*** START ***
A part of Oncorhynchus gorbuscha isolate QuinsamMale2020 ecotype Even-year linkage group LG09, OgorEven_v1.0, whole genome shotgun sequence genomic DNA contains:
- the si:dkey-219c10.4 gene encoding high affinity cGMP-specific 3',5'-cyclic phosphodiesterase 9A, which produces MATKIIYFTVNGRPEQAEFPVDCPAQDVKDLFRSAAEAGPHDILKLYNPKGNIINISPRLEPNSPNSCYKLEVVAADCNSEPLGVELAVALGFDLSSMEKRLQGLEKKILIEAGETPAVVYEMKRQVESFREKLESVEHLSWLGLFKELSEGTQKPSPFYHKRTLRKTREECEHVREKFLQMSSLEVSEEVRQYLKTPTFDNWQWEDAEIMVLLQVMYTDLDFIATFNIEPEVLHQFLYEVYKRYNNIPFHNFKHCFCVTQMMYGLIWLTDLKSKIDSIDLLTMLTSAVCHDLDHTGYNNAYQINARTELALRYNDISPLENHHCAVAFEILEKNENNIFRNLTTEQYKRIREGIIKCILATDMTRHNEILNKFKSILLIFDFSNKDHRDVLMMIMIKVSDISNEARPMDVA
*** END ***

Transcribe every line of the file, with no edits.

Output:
A part of Oncorhynchus gorbuscha isolate QuinsamMale2020 ecotype Even-year linkage group LG09, OgorEven_v1.0, whole genome shotgun sequence genomic DNA contains:
- the si:dkey-219c10.4 gene encoding high affinity cGMP-specific 3',5'-cyclic phosphodiesterase 9A, which produces MATKIIYFTVNGRPEQAEFPVDCPAQDVKDLFRSAAEAGPHDILKLYNPKGNIINISPRLEPNSPNSCYKLEVVAADCNSEPLGVELAVALGFDLSSMEKRLQGLEKKILIEAGETPAVVYEMKRQVESFREKLESVEHLSWLGLFKELSEGTQKPSPFYHKRTLRKTREECEHVREKFLQMSSLEVSEEVRQYLKTPTFDNWQWEDAEIMVLLQVMYTDLDFIATFNIEPEVLHQFLYEVYKRYNNIPFHNFKHCFCVTQMMYGLIWLTDLKSKIDSIDLLTMLTSAVCHDLDHTGYNNAYQINARTELALRYNDISPLENHHCAVAFEILEKNENNIFRNLTTEQYKRIREGIIKCILATDMTRHNEILNKFKSILLIFDFSNKDHRDVLMMIMIKVSDISNEARPMDVA